Playing it Safe

SafeWork NSW is the state’s workplace health and safety regulator.

The main functions of SafeWork NSW include the provision of advice aimed at improving health and safety at work, the administration of licences and registrations for potentially dangerous work, the investigation of workplace incidents, and the enforcement of work health and safety regulations within New South Wales.

SafeWork’s WHS Regional Director Lisa Foley displays a real passion about supporting the road transport industry and, along with her team, engages regularly with the sector including attending industry events and conferences where she frequently focuses on incidents relating to non-driving activities.

“To get into the heads and hearts and minds I find myself having to use real life incidents where people know what I’m talking about and therefore I am able to catch their attention,” Ms Foley says.

“Truck drivers know about fatigue, drugs, tailgating and trip planning but how many times is a truck driver going to jump out of the cab and not engage the handbrake? It only takes one time for him to do it and be fatally crushed.”

SafeWork NSW doesn’t use the word ‘accident’ according to Ms Foley, as the truck driver has successfully driven from A to B and potentially encountered a mix of opportunities for accidents which they have successfully avoided.

“Among the key harms we have identified includes ‘failure to immobilise’ where they get out of the truck without applying the parking brake and within moments the truck is crushing them, often as they have tried to get back in to apply the brakes,” she says. “We had a run of three such fatalities over a three-month period at the end of 2019.”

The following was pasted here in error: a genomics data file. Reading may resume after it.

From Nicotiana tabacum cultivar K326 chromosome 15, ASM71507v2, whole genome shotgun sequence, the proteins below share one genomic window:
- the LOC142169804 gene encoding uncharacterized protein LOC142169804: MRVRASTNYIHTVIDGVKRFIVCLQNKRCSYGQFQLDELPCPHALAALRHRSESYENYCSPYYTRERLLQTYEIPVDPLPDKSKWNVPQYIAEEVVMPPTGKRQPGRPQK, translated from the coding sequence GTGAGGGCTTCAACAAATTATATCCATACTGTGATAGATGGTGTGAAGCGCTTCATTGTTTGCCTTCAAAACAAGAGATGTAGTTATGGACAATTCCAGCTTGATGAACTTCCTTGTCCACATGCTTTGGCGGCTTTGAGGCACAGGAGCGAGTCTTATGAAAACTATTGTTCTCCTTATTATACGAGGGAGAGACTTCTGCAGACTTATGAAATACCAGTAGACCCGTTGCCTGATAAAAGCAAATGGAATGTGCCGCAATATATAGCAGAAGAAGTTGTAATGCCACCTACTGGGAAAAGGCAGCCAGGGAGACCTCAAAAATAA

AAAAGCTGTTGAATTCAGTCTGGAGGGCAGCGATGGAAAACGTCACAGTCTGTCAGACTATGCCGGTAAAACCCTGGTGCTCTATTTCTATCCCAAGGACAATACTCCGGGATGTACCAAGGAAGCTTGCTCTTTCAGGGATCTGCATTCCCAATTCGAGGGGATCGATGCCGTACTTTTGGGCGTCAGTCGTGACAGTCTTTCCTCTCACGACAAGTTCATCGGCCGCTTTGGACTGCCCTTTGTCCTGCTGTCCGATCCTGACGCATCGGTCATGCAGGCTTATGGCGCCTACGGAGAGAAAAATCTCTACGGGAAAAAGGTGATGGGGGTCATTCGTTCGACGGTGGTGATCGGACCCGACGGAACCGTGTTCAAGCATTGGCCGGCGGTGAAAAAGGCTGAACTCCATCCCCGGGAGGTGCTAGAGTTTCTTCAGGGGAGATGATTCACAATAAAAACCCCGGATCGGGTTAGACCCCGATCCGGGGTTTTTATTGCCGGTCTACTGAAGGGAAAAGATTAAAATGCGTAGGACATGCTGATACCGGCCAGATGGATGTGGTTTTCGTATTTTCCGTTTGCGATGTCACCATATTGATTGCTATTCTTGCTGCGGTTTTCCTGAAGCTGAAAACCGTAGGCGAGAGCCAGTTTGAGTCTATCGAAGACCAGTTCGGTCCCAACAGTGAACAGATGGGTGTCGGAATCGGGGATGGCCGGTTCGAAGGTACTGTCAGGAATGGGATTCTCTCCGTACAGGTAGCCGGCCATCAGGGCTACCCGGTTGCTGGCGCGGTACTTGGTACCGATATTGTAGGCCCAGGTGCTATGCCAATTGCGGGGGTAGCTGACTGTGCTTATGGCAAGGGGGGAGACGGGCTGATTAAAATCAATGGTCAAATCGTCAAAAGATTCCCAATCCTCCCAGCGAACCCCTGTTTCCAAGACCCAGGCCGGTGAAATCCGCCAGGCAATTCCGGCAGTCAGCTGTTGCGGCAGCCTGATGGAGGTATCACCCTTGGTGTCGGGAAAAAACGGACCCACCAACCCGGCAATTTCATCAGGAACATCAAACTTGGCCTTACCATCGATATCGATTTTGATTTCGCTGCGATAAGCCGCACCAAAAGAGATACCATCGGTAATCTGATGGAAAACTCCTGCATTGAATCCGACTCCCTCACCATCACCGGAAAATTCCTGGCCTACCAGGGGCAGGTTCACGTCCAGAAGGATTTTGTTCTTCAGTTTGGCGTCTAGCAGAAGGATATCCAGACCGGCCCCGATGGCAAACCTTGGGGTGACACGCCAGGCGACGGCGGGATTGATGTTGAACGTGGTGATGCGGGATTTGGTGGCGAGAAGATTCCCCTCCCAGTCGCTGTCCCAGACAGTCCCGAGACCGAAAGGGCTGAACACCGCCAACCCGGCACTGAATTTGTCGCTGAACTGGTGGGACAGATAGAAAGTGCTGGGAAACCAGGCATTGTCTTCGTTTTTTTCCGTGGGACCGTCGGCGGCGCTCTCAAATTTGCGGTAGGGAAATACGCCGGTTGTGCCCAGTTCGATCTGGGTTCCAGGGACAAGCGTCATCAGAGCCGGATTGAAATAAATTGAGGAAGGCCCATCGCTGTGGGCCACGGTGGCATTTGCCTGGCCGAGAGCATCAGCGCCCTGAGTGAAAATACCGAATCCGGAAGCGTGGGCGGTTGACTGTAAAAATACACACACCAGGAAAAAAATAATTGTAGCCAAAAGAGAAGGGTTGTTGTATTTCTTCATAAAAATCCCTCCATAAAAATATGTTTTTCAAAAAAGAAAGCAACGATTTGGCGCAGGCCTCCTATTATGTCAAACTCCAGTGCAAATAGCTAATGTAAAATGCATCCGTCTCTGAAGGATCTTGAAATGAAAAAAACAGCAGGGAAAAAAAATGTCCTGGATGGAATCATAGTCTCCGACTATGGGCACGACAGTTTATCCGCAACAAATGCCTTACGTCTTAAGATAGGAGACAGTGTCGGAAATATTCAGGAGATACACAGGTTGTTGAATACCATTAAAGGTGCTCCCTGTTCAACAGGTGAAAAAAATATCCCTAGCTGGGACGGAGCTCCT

Other incidents can be due to distraction during the process of coupling or uncoupling a trailer, so the driver leaves the yard and the trailer drops off a few kilometres down the road.

“That typically happens while the truck is in motion on a road, but the root cause is back in the yard,” Ms Foley says. “A driver or offsider can become blind to the hazard of a reversing forklift during loading and unloading because they are so used to the reversing beeper of the forklift they get distracted and find themselves impacted by the forklift.”

SafeWork statistics and injury data are generally recorded according to where the incident happened. For example, an injury caused by material falling off a truck at a construction site will be marked down as a construction incident because it happened on a construction site.

“But the root cause is actually to do with the transportation of products,” Ms Foley says.

Not all incidents, however, involve truck drivers and loaders.

“We’ve had a run of fatal incidents where the driver or mechanic is doing work on a suspended component of a hydraulic system and are doing so without using any bracing or chocks. If the hydraulic system for whatever reason fails, there’s nothing stopping it from coming down in a hurry,” explains Ms Foley.

SafeWork WHS Regional Director Lisa Foley.

SafeWork’s Manager of the Central West Scott Murray is based in Dubbo. With his team he is developing a compliance strategy that is educational as well as about enforcement.